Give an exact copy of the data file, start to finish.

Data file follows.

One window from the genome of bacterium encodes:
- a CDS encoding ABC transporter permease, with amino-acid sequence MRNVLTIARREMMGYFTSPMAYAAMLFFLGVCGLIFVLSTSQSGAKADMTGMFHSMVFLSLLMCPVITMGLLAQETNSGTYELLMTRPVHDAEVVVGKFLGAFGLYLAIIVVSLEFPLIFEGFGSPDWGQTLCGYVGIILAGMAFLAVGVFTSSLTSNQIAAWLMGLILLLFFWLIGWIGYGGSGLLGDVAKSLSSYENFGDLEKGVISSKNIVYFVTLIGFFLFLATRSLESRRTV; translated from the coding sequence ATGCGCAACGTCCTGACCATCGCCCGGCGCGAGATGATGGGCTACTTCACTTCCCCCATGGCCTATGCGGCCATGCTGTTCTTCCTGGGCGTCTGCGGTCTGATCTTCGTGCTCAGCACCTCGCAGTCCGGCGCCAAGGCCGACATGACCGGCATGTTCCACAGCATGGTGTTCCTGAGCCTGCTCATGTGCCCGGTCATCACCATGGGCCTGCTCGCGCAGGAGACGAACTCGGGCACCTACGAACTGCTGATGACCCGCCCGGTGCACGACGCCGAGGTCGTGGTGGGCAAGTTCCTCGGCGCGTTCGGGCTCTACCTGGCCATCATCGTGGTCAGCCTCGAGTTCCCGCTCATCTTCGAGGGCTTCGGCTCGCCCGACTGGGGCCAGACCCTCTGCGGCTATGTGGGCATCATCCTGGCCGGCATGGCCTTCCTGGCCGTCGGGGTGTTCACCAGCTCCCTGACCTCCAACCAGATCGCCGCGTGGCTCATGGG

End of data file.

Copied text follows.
One window from the genome of bacterium encodes:
- a CDS encoding ABC transporter permease, with amino-acid sequence MRNVLTIARREMMGYFTSPMAYAAMLFFLGVCGLIFVLSTSQSGAKADMTGMFHSMVFLSLLMCPVITMGLLAQETNSGTYELLMTRPVHDAEVVVGKFLGAFGLYLAIIVVSLEFPLIFEGFGSPDWGQTLCGYVGIILAGMAFLAVGVFTSSLTSNQIAAWLMGLILLLFFWLIGWIGYGGSGLLGDVAKSLSSYENFGDLEKGVISSKNIVYFVTLIGFFLFLATRSLESRRTV; translated from the coding sequence ATGCGCAACGTCCTGACCATCGCCCGGCGCGAGATGATGGGCTACTTCACTTCCCCCATGGCCTATGCGGCCATGCTGTTCTTCCTGGGCGTCTGCGGTCTGATCTTCGTGCTCAGCACCTCGCAGTCCGGCGCCAAGGCCGACATGACCGGCATGTTCCACAGCATGGTGTTCCTGAGCCTGCTCATGTGCCCGGTCATCACCATGGGCCTGCTCGCGCAGGAGACGAACTCGGGCACCTACGAACTGCTGATGACCCGCCCGGTGCACGACGCCGAGGTCGTGGTGGGCAAGTTCCTCGGCGCGTTCGGGCTCTACCTGGCCATCATCGTGGTCAGCCTCGAGTTCCCGCTCATCTTCGAGGGCTTCGGCTCGCCCGACTGGGGCCAGACCCTCTGCGGCTATGTGGGCATCATCCTGGCCGGCATGGCCTTCCTGGCCGTCGGGGTGTTCACCAGCTCCCTGACCTCCAACCAGATCGCCGCGTGGCTCATGGG